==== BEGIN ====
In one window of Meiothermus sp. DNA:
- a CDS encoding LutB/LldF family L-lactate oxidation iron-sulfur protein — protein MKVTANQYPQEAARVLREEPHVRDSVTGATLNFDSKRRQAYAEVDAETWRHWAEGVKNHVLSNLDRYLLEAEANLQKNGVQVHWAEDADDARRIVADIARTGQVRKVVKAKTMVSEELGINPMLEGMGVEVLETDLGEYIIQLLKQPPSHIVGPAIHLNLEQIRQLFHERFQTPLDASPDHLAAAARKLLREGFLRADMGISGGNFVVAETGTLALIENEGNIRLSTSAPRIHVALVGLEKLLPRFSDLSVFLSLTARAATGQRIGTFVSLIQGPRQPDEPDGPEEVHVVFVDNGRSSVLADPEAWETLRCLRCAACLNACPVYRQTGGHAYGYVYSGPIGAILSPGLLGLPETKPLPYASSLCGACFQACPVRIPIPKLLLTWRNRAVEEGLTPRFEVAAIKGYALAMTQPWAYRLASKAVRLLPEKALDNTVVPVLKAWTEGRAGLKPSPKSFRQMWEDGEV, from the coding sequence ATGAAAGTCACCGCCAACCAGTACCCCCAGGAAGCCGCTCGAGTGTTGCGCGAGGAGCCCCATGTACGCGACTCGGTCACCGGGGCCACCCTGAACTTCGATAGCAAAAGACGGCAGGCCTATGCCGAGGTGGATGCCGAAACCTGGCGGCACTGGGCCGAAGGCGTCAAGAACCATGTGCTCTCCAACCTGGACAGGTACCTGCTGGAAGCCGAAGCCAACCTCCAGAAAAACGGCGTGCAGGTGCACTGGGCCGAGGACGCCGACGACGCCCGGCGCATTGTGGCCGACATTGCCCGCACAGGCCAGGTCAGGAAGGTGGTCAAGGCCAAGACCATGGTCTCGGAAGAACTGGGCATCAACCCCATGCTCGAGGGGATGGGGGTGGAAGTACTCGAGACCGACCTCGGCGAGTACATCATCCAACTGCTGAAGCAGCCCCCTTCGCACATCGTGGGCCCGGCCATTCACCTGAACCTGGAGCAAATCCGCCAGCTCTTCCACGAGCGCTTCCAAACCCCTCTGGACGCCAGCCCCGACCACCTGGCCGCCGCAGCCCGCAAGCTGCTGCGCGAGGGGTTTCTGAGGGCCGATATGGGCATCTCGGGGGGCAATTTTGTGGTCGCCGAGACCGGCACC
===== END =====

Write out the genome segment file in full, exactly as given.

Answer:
In one window of Meiothermus sp. DNA:
- a CDS encoding LutB/LldF family L-lactate oxidation iron-sulfur protein — protein MKVTANQYPQEAARVLREEPHVRDSVTGATLNFDSKRRQAYAEVDAETWRHWAEGVKNHVLSNLDRYLLEAEANLQKNGVQVHWAEDADDARRIVADIARTGQVRKVVKAKTMVSEELGINPMLEGMGVEVLETDLGEYIIQLLKQPPSHIVGPAIHLNLEQIRQLFHERFQTPLDASPDHLAAAARKLLREGFLRADMGISGGNFVVAETGTLALIENEGNIRLSTSAPRIHVALVGLEKLLPRFSDLSVFLSLTARAATGQRIGTFVSLIQGPRQPDEPDGPEEVHVVFVDNGRSSVLADPEAWETLRCLRCAACLNACPVYRQTGGHAYGYVYSGPIGAILSPGLLGLPETKPLPYASSLCGACFQACPVRIPIPKLLLTWRNRAVEEGLTPRFEVAAIKGYALAMTQPWAYRLASKAVRLLPEKALDNTVVPVLKAWTEGRAGLKPSPKSFRQMWEDGEV, from the coding sequence ATGAAAGTCACCGCCAACCAGTACCCCCAGGAAGCCGCTCGAGTGTTGCGCGAGGAGCCCCATGTACGCGACTCGGTCACCGGGGCCACCCTGAACTTCGATAGCAAAAGACGGCAGGCCTATGCCGAGGTGGATGCCGAAACCTGGCGGCACTGGGCCGAAGGCGTCAAGAACCATGTGCTCTCCAACCTGGACAGGTACCTGCTGGAAGCCGAAGCCAACCTCCAGAAAAACGGCGTGCAGGTGCACTGGGCCGAGGACGCCGACGACGCCCGGCGCATTGTGGCCGACATTGCCCGCACAGGCCAGGTCAGGAAGGTGGTCAAGGCCAAGACCATGGTCTCGGAAGAACTGGGCATCAACCCCATGCTCGAGGGGATGGGGGTGGAAGTACTCGAGACCGACCTCGGCGAGTACATCATCCAACTGCTGAAGCAGCCCCCTTCGCACATCGTGGGCCCGGCCATTCACCTGAACCTGGAGCAAATCCGCCAGCTCTTCCACGAGCGCTTCCAAACCCCTCTGGACGCCAGCCCCGACCACCTGGCCGCCGCAGCCCGCAAGCTGCTGCGCGAGGGGTTTCTGAGGGCCGATATGGGCATCTCGGGGGGCAATTTTGTGGTCGCCGAGACCGGCACC